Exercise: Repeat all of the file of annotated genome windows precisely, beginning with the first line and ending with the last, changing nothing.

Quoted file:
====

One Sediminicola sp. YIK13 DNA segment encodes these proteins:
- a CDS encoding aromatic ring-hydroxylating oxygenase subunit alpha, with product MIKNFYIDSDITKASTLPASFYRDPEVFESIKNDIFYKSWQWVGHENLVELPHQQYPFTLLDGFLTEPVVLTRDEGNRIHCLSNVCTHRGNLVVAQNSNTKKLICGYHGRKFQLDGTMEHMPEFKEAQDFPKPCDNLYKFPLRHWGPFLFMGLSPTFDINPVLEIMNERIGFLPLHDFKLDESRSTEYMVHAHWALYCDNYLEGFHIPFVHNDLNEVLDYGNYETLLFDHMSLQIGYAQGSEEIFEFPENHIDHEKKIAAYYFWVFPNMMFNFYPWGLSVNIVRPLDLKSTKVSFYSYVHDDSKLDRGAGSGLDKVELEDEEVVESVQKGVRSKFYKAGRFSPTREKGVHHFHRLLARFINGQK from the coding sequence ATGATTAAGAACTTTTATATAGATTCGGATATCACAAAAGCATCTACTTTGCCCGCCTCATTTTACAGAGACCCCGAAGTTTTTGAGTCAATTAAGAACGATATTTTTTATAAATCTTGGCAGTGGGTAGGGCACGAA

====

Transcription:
One Sediminicola sp. YIK13 DNA segment encodes these proteins:
- a CDS encoding aromatic ring-hydroxylating oxygenase subunit alpha, with product MIKNFYIDSDITKASTLPASFYRDPEVFESIKNDIFYKSWQWVGHENLVELPHQQYPFTLLDGFLTEPVVLTRDEGNRIHCLSNVCTHRGNLVVAQNSNTKKLICGYHGRKFQLDGTMEHMPEFKEAQDFPKPCDNLYKFPLRHWGPFLFMGLSPTFDINPVLEIMNERIGFLPLHDFKLDESRSTEYMVHAHWALYCDNYLEGFHIPFVHNDLNEVLDYGNYETLLFDHMSLQIGYAQGSEEIFEFPENHIDHEKKIAAYYFWVFPNMMFNFYPWGLSVNIVRPLDLKSTKVSFYSYVHDDSKLDRGAGSGLDKVELEDEEVVESVQKGVRSKFYKAGRFSPTREKGVHHFHRLLARFINGQK from the coding sequence ATGATTAAGAACTTTTATATAGATTCGGATATCACAAAAGCATCTACTTTGCCCGCCTCATTTTACAGAGACCCCGAAGTTTTTGAGTCAATTAAGAACGATATTTTTTATAAATCTTGGCAGTGGGTAGGGCACGAA